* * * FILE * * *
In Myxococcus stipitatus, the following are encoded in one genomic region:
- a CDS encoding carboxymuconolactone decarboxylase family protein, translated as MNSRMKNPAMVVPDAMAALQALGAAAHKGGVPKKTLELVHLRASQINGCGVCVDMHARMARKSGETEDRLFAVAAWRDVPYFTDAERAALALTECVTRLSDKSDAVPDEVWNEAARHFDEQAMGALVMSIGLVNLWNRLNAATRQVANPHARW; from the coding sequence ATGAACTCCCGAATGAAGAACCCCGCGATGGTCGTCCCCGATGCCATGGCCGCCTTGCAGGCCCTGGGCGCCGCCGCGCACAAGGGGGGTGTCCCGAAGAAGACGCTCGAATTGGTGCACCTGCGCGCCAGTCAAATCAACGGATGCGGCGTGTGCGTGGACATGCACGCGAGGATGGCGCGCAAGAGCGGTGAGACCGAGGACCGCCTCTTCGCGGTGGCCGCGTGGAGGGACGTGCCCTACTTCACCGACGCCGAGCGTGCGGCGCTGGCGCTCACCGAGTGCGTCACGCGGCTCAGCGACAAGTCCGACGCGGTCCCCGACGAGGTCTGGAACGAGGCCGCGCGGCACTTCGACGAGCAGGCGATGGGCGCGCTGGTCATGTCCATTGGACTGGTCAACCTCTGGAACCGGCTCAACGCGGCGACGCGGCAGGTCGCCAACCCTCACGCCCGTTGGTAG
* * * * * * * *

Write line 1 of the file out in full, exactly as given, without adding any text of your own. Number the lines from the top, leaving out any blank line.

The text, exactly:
In Myxococcus stipitatus, the following are encoded in one genomic region: